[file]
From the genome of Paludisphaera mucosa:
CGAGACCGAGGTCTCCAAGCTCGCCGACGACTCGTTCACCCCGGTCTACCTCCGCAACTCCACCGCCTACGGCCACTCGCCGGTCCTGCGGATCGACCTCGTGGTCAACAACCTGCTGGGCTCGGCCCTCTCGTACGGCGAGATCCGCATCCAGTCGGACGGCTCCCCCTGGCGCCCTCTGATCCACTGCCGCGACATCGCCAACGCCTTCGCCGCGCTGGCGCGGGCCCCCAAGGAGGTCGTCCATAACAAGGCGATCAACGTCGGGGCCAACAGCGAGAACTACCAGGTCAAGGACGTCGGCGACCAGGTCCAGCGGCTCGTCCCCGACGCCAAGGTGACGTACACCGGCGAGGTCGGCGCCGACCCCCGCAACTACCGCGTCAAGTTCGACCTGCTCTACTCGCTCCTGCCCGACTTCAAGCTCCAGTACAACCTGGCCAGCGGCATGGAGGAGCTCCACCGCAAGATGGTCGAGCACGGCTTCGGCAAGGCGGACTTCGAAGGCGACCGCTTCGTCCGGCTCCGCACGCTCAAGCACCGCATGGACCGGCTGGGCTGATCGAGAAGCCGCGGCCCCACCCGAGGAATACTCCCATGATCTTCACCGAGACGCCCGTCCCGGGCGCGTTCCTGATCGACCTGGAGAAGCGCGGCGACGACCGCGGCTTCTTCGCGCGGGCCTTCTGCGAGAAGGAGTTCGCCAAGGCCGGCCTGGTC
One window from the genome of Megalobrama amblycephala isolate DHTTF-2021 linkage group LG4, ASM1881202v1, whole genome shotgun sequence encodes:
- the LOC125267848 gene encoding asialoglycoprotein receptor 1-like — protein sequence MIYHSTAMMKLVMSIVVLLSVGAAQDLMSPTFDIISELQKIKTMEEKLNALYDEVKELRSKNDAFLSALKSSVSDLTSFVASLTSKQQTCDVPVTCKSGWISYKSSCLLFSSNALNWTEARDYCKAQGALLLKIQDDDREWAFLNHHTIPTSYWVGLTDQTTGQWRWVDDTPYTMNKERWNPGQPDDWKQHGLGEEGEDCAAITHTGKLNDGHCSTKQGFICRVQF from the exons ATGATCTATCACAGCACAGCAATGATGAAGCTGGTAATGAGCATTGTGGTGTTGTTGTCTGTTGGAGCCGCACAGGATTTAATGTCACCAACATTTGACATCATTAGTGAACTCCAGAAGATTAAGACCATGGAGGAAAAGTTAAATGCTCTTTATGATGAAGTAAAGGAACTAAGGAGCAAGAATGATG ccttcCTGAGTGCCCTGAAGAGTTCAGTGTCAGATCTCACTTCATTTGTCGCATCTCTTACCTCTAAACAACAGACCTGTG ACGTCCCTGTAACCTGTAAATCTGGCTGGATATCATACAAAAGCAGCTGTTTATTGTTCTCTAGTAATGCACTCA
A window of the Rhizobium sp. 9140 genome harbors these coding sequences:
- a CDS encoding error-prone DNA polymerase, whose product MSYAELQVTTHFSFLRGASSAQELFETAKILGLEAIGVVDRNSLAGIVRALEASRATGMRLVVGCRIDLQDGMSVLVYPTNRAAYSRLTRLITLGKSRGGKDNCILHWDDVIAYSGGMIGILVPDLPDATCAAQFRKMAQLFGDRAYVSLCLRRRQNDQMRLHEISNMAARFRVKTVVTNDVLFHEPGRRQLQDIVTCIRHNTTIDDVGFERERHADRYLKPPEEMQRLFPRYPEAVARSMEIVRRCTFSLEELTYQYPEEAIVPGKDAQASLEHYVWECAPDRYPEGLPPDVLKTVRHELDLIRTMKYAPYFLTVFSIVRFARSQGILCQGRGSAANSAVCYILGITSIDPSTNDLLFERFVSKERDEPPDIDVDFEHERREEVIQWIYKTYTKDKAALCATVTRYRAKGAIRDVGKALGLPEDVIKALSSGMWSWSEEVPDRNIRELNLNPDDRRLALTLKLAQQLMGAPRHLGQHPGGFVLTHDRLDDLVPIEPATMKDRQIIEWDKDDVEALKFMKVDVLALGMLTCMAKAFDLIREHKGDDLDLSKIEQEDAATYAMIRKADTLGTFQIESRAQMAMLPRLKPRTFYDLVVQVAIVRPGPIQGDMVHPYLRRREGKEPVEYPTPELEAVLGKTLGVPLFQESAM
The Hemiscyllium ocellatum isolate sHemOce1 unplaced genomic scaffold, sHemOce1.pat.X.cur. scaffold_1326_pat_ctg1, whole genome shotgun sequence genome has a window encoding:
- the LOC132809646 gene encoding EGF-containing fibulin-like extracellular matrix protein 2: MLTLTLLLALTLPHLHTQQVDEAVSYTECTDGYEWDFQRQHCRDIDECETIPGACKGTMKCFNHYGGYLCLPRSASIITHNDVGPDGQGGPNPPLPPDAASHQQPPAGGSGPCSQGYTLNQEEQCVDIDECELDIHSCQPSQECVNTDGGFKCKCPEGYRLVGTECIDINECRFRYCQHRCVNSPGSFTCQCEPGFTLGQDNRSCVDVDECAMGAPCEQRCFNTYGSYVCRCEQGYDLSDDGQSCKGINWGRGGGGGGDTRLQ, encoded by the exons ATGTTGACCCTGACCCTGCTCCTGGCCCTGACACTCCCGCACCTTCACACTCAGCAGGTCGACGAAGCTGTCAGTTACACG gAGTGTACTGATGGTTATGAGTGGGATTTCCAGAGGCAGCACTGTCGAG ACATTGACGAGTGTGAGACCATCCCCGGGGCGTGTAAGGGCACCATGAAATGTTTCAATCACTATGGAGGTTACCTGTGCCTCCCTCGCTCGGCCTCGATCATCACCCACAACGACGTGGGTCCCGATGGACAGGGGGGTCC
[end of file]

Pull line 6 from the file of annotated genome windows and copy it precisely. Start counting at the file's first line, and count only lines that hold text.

- a CDS encoding error-prone DNA polymerase, whose product MSYAELQVTTHFSFLRGASSAQELFETAKILGLEAIGVVDRNSLAGIVRALEASRATGMRLVVGCRIDLQDGMSVLVYPTNRAAYSRLTRLITLGKSRGGKDNCILHWDDVIAYSGGMIGILVPDLPDATCAAQFRKMAQLFGDRAYVSLCLRRRQNDQMRLHEISNMAARFRVKTVVTNDVLFHEPGRRQLQDIVTCIRHNTTIDDVGFERERHADRYLKPPEEMQRLFPRYPEAVARSMEIVRRCTFSLEELTYQYPEEAIVPGKDAQASLEHYVWECAPDRYPEGLPPDVLKTVRHELDLIRTMKYAPYFLTVFSIVRFARSQGILCQGRGSAANSAVCYILGITSIDPSTNDLLFERFVSKERDEPPDIDVDFEHERREEVIQWIYKTYTKDKAALCATVTRYRAKGAIRDVGKALGLPEDVIKALSSGMWSWSEEVPDRNIRELNLNPDDRRLALTLKLAQQLMGAPRHLGQHPGGFVLTHDRLDDLVPIEPATMKDRQIIEWDKDDVEALKFMKVDVLALGMLTCMAKAFDLIREHKGDDLDLSKIEQEDAATYAMIRKADTLGTFQIESRAQMAMLPRLKPRTFYDLVVQVAIVRPGPIQGDMVHPYLRRREGKEPVEYPTPELEAVLGKTLGVPLFQESAM